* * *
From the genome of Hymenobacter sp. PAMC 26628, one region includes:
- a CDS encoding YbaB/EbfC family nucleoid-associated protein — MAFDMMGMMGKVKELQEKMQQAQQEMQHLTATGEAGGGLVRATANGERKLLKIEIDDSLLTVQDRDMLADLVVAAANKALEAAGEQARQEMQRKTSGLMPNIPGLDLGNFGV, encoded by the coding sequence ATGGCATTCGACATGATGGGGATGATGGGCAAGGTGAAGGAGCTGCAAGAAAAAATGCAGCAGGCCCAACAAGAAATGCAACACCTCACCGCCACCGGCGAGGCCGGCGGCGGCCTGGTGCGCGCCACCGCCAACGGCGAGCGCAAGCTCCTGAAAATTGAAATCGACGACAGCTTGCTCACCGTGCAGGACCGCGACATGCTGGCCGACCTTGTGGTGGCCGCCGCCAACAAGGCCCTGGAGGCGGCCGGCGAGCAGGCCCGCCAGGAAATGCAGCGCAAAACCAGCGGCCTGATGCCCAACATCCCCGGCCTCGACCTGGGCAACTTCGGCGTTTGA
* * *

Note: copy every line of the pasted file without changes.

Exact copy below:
From the genome of Hymenobacter sp. PAMC 26628, one region includes:
- a CDS encoding YbaB/EbfC family nucleoid-associated protein — MAFDMMGMMGKVKELQEKMQQAQQEMQHLTATGEAGGGLVRATANGERKLLKIEIDDSLLTVQDRDMLADLVVAAANKALEAAGEQARQEMQRKTSGLMPNIPGLDLGNFGV, encoded by the coding sequence ATGGCATTCGACATGATGGGGATGATGGGCAAGGTGAAGGAGCTGCAAGAAAAAATGCAGCAGGCCCAACAAGAAATGCAACACCTCACCGCCACCGGCGAGGCCGGCGGCGGCCTGGTGCGCGCCACCGCCAACGGCGAGCGCAAGCTCCTGAAAATTGAAATCGACGACAGCTTGCTCACCGTGCAGGACCGCGACATGCTGGCCGACCTTGTGGTGGCCGCCGCCAACAAGGCCCTGGAGGCGGCCGGCGAGCAGGCCCGCCAGGAAATGCAGCGCAAAACCAGCGGCCTGATGCCCAACATCCCCGGCCTCGACCTGGGCAACTTCGGCGTTTGA